If your birthday is in January, then your birthstone is the glorious garnet! A symbol of eternal trust and friendship, the term garnet is derived from the Greek word granatum (meaning pomegranate) because of its resemblance to the pomegranate seed. In ancient times, the stone was said to have the power to ensure good physical and mental health and safe travels. It was also believed that possessing it would promote better business deals.
In the former Czechoslovakia, garnet jewellery dating back to the Bronze Agewas found in ancient graves. As far back as 5000 years ago, the Egyptians used garnets as inlays jewellery, while in Sumeria (what is now southern Iraq) and Sweden evidence of garnets have been found dating back to 2300 BC. Garnets were also found at the excavations at Tillya Tepe (Hill of Gold or Golden Mound) in what is now northern Afghanistan, which yielded an invaluable look back at ancient Persian life.
Ancient warriors believed that garnets brought victory. During The Crusades,they were used as protection against wounds and accidents. Conversely,Asiatic warriors believed that garnets used as bullets were much more lethal
than lead bullets.
Christians see the garnet as a symbol of the blood of Christ, and in the story of Noah, it was a garnet that was finely cut and glowing which lit the ark during the flood. It was also said to be one of the twelve gemstones in the breastplate of Aaron. Other religions also hold the garnet in great esteem. According to the Koran, it was the garnet that illuminated the fourth Heaven of the Moslems.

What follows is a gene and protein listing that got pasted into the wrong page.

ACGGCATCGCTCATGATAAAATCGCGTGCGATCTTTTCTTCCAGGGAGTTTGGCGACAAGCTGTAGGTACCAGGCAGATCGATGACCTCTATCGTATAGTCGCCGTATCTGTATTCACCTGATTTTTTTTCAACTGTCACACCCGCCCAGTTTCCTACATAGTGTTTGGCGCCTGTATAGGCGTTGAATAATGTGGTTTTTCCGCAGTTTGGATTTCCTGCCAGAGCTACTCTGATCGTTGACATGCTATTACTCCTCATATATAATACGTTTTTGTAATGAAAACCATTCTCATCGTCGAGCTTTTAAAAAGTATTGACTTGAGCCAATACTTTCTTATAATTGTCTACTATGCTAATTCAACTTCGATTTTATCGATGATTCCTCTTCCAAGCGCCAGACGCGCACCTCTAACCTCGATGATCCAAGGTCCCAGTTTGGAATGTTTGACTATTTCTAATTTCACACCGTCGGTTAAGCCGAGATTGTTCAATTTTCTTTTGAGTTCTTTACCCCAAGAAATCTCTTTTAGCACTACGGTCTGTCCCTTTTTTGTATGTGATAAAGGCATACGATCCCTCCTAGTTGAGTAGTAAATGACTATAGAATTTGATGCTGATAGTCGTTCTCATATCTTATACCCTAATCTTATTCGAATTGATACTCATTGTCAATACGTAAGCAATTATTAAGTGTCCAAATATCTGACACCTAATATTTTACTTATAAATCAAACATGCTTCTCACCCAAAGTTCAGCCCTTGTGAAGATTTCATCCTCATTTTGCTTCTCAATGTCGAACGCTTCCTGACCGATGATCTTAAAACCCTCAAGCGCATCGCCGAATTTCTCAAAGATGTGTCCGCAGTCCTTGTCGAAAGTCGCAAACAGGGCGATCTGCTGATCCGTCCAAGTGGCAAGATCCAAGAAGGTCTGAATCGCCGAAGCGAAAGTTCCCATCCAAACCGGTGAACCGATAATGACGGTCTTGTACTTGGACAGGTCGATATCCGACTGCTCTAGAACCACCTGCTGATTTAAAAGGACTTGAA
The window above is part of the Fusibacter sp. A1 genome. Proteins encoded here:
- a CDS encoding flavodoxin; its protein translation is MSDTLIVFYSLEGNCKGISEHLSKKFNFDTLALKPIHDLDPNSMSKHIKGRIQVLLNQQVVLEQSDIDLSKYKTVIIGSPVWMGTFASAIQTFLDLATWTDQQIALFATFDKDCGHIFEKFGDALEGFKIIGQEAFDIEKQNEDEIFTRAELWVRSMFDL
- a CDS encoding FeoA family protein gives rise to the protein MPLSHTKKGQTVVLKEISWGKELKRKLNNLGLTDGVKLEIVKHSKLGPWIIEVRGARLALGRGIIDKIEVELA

Aside from red, garnets come in a rainbow of colours. This colour variety comes from metals such as manganese, iron, calcium, and aluminum within the structure of the stone. Some varieties even have mineral fibres within them that creates the illusion of a four or six-rayed star within them. Green garnets are the most highly prized and rare and are priced accordingly. After green, red garnets are the most sought after.
Garnets are also used in industrial applications as well as jewellery. Some varieties are used in sand form to sandblast and cut surfaces,and to filter water of impurities. Africa, Sri Lanka and India are the mostimportant sources of garnet today, while they are also found in Northand South America, Australia and Spain. The largest garnet everfound was 2.3 metres long and weighed approximately 37 tonnes.
In finishing, we hope you enjoy this prose about the garnet was committed to posterity in the 1870 Tiffany & Co. catalogue;
"By her who is this month was born
No gem save garnets shall be worn
They will ensure her constancy
True friendship and fidelity."